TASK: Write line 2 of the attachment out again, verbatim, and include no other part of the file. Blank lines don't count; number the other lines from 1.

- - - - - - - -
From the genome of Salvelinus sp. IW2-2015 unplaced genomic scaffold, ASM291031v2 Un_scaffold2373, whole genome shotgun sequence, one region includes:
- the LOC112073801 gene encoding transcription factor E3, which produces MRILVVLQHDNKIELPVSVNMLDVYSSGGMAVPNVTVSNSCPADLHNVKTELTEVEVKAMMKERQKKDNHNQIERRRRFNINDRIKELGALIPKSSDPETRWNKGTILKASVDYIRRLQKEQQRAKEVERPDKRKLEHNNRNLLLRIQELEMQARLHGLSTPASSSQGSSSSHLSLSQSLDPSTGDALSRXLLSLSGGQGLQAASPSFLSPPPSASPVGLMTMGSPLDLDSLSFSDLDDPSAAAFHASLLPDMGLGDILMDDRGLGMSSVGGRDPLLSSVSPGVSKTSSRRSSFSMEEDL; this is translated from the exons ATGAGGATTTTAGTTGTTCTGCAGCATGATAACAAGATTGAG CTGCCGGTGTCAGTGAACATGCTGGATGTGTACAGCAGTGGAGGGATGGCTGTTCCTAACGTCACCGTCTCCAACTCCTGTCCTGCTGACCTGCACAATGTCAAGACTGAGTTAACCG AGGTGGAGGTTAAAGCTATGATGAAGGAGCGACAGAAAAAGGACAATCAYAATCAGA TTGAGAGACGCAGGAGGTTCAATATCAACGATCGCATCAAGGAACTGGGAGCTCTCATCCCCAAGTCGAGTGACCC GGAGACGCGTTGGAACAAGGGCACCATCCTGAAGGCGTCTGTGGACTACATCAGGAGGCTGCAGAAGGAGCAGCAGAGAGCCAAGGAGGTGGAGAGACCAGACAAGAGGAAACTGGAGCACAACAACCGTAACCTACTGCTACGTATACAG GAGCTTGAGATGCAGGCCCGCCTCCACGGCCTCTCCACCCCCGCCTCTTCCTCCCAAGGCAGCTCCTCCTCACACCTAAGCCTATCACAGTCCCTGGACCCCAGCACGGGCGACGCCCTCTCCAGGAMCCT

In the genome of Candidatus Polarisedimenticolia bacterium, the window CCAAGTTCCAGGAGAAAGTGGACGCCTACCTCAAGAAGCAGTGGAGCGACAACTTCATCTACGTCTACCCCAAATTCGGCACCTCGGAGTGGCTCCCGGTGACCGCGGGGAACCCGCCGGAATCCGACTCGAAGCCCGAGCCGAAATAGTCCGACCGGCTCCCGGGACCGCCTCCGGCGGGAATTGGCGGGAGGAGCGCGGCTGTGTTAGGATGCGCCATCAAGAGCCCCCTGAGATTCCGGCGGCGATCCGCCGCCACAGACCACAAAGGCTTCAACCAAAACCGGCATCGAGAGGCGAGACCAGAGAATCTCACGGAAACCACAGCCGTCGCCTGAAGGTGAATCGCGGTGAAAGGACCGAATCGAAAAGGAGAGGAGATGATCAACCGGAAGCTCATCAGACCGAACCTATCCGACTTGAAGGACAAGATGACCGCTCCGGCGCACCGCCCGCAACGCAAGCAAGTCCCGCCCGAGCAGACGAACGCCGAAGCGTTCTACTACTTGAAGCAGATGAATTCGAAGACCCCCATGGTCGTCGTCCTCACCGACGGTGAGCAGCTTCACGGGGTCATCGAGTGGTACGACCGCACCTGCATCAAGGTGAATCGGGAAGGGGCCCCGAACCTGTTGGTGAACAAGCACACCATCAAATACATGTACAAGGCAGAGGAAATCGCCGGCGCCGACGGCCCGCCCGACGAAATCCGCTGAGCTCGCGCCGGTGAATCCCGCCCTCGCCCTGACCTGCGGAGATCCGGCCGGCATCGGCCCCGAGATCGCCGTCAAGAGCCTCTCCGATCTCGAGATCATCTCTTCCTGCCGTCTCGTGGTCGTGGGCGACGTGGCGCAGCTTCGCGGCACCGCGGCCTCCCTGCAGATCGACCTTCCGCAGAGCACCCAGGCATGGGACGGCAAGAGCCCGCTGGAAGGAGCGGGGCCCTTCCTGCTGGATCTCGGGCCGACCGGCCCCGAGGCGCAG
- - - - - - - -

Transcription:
- the LOC112073801 gene encoding transcription factor E3, which produces MRILVVLQHDNKIELPVSVNMLDVYSSGGMAVPNVTVSNSCPADLHNVKTELTEVEVKAMMKERQKKDNHNQIERRRRFNINDRIKELGALIPKSSDPETRWNKGTILKASVDYIRRLQKEQQRAKEVERPDKRKLEHNNRNLLLRIQELEMQARLHGLSTPASSSQGSSSSHLSLSQSLDPSTGDALSRXLLSLSGGQGLQAASPSFLSPPPSASPVGLMTMGSPLDLDSLSFSDLDDPSAAAFHASLLPDMGLGDILMDDRGLGMSSVGGRDPLLSSVSPGVSKTSSRRSSFSMEEDL; this is translated from the exons ATGAGGATTTTAGTTGTTCTGCAGCATGATAACAAGATTGAG CTGCCGGTGTCAGTGAACATGCTGGATGTGTACAGCAGTGGAGGGATGGCTGTTCCTAACGTCACCGTCTCCAACTCCTGTCCTGCTGACCTGCACAATGTCAAGACTGAGTTAACCG AGGTGGAGGTTAAAGCTATGATGAAGGAGCGACAGAAAAAGGACAATCAYAATCAGA TTGAGAGACGCAGGAGGTTCAATATCAACGATCGCATCAAGGAACTGGGAGCTCTCATCCCCAAGTCGAGTGACCC GGAGACGCGTTGGAACAAGGGCACCATCCTGAAGGCGTCTGTGGACTACATCAGGAGGCTGCAGAAGGAGCAGCAGAGAGCCAAGGAGGTGGAGAGACCAGACAAGAGGAAACTGGAGCACAACAACCGTAACCTACTGCTACGTATACAG GAGCTTGAGATGCAGGCCCGCCTCCACGGCCTCTCCACCCCCGCCTCTTCCTCCCAAGGCAGCTCCTCCTCACACCTAAGCCTATCACAGTCCCTGGACCCCAGCACGGGCGACGCCCTCTCCAGGAMCCT